BOUNCING BACK ALBEIT SLOWLY
Samantha Amerasinghe analyses the post-pandemic landscape for global trade
World trade is primed for a strong but uneven recovery when the COVID-19 shock subsides. According to recent WTO estimates, global merchandise trade volumes are expected to increase by eight percent this year, having fallen 5.3 percent in 2020.
Nonetheless, the recovery will be gradual with trade growth expected to slow to four percent next year. This pace of expansion given the pandemic’s lingering impact will leave trade below its pre-pandemic trend.
The pandemic poses the greatest risk to the global trade outlook as a resurgence of the virus could undermine a sustained recovery. The outlook continues to be marred by slow vaccine roll outs (particularly in developing countries), regional disparities and the prolonged weakness in services trade.
Overall, three vital factors were responsible for the smaller than expected contractions in growth and trade at the beginning of the pandemic.
Arguably, the biggest factor was the strong monetary and fiscal response (which was greater in scale than the 2007/08 global financial crisis) by many governments, which helped prevent a larger fall in global demand that would have reduced trade even further.
Fiscal support was particularly important as it boosted personal incomes, which in turn enabled relatively high levels of consumption and propped up exports – more than would have been the case otherwise.
Second, lockdowns and travel restrictions caused consumers to shift spending away from non-traded services and towards goods, while adaptation and innovation by businesses (in terms of manufacturing supply chains and households with the shift to remote working) helped generate demand.
Finally, trade policy restraint by WTO members prevented protectionism from strangling world trade despite continuing challenges, notably around vaccines.
Although trade has held up relatively well, the 2021 fore-cast is subject to downside risks. In the short term, risks are centred on pandemic related factors – viz. insufficient production and distribution of vaccines or emergence of new vaccine resistant strains of COVID-19.
Over the medium to long term, the main concern is public debt and deficits, which could weigh on economic growth and trade, particularly in heavily indebted developing countries.
The WTO’s upside scenario shows trade returning to pre-pandemic levels in the fourth quarter of this year due to an acceleration of vaccine production and distribution, allowing for a quicker relaxation of containment measures.
This scenario is expected to add one percentage point to global GDP growth (estimated at 5.1% by the WTO) and about 2.5 percentage points to trade volume growth this year.
Other factors that could impact global trade from a policy standpoint include the new trade agreements that have come into force, and the President Joe Biden administration’s trade policy agenda and thorny relations with China.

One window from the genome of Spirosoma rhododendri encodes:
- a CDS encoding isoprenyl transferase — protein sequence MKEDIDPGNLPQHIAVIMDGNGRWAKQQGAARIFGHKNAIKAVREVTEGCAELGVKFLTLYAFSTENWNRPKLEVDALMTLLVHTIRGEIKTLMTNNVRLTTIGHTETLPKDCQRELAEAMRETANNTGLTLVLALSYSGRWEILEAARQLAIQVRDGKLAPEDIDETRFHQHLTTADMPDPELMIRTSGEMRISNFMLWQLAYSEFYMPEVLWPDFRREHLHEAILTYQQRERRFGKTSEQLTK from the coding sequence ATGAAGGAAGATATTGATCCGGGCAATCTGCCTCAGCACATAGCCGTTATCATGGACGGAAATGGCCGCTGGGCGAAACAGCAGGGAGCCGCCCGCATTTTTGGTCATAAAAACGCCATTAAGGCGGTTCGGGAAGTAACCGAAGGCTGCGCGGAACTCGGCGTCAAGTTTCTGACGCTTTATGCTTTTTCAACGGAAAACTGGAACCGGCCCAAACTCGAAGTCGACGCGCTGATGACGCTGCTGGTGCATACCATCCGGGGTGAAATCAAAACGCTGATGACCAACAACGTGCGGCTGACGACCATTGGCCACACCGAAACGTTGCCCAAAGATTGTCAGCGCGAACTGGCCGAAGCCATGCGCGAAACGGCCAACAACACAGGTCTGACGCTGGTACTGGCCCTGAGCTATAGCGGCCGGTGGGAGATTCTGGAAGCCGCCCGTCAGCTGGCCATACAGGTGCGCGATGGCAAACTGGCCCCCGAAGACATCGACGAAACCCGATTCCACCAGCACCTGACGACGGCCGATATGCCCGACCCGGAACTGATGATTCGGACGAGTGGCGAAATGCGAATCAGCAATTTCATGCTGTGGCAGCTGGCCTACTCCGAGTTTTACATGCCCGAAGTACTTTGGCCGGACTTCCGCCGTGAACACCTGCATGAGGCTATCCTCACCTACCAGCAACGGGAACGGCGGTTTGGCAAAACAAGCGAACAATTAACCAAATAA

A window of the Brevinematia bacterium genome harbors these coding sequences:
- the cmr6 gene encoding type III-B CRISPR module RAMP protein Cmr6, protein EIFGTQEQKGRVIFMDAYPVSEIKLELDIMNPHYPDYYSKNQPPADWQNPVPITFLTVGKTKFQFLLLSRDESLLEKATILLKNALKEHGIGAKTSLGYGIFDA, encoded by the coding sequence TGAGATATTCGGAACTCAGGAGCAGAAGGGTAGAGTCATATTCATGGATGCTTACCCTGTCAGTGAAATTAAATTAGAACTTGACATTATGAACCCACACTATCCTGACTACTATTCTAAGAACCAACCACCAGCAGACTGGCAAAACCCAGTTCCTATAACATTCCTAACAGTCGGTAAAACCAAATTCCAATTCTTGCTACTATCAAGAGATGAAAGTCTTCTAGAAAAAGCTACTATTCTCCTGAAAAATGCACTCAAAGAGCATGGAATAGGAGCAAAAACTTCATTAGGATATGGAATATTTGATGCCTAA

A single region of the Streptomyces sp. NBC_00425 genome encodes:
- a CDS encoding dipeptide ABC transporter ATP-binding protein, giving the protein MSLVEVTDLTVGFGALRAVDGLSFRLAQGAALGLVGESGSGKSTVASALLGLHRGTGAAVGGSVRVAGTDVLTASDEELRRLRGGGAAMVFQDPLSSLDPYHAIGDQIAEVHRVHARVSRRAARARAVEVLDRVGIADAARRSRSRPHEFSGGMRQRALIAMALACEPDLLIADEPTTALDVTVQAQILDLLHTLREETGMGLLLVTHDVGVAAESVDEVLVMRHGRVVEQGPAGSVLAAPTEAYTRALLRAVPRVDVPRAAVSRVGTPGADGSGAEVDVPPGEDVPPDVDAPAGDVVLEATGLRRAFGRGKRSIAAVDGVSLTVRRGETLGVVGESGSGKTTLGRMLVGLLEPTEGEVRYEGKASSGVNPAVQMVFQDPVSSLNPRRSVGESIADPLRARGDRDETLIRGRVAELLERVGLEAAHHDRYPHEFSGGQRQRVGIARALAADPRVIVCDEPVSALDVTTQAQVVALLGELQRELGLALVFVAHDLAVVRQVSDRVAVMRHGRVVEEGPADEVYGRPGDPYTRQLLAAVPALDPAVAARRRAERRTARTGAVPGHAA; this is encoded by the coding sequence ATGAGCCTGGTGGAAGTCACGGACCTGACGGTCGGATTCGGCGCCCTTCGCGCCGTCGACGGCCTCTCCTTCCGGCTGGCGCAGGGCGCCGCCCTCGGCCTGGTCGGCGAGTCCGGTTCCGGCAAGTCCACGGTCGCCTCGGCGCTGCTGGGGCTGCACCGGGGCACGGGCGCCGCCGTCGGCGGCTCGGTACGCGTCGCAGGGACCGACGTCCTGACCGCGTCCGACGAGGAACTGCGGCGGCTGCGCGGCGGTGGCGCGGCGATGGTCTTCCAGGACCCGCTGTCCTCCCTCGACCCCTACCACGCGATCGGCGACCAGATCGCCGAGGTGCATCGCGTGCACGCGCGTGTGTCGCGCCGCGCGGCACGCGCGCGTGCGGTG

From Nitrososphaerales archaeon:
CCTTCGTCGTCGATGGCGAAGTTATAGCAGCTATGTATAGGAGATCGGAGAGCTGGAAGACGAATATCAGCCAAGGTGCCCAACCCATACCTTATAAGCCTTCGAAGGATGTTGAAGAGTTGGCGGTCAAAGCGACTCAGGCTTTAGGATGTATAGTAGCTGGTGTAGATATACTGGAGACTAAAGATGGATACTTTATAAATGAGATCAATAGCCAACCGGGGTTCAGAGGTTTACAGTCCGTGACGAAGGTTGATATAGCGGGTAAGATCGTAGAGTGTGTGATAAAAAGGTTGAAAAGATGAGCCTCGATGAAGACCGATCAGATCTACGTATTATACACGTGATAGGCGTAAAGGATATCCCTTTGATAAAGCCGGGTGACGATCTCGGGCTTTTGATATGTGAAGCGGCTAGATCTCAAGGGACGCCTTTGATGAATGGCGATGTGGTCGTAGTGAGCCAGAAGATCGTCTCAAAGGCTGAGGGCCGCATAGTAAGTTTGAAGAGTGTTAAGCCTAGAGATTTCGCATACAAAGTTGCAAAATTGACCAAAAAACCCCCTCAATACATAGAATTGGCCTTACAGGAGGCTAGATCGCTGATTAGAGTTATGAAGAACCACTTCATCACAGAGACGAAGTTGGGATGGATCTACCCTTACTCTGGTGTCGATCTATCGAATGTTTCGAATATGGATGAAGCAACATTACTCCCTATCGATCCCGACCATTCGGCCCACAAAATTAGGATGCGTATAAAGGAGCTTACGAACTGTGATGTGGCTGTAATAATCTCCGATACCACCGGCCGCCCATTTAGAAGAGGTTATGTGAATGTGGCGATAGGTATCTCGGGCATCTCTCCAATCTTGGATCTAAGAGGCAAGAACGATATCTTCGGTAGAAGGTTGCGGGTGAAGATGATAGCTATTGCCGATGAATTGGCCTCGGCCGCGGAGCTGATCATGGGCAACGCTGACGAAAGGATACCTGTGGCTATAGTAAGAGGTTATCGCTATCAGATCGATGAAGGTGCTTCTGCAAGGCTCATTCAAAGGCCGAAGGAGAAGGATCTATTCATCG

Although the prospect of a ‘hard Brexit’ did not materialise as a UK-EU trade agreement was ratified at the eleventh hour on 31 December 2020, the situation unfolding since January proves that Brexit has been costly with Britons experiencing the first adverse side effects.
These include lower economic growth, additional red tape with the export of goods to the European Union, a higher cost of living and loss of business with banking giants moving hundreds of billions of euros to their new or expanded hubs across the bloc.
Many of the effects will take time to play out – with Britain outside the EU’s single market and customs union, trade with the bloc has been hampered but the full extent of the damage won’t be clear until businesses fully reopen post-lockdown.
The Regional Comprehensive Economic Partnership (RCEP) agreement was signed on 15 November 2020. Once it comes into force following ratification (most likely this year), it’ll be the world’s largest regional trade agreement in terms of GDP (RCEP countries account for about 29% or US$ 25.8 trillion of global GDP).
The RCEP is a multilateral regional agreement extending and strengthening free trade between ASEAN member states, and their existing trade partners China, Japan and South Korea, as well as Australia and New Zealand. It’s also the first such agreement to include mainland China.
It is worth highlighting that RCEP countries have coped better with the pandemic than many other regions and much of the global recovery is being driven by them.
However, it’s not all smooth sailing. Reaping the potential benefits of this regional free trade agreement (FTA) will depend on how well the major challenges of bringing together such a diverse group of countries with divergent political and economic interests will play out.
Multilateral trade policy will need to evolve to better reflect the global challenges that lie ahead – the post-pandemic recovery, resurgence of more restrictive trade policies and trade wars, and climate change.
Despite the Biden administration pursuing a more multilateral approach to trade policy by repairing ties with the US’ traditional partners and engaging with international bodies such as the WTO, a stronger stance on China will likely remain. However, with the emergence of the RCEP, America’s trade policy is likely to pivot towards Asia (as it did during the Obama administration), offering a glimmer of hope.
With the sobering reality that the pandemic is not yet under control and far from over, at least global trade will bounce back even though the pace of recovery will be painfully slow.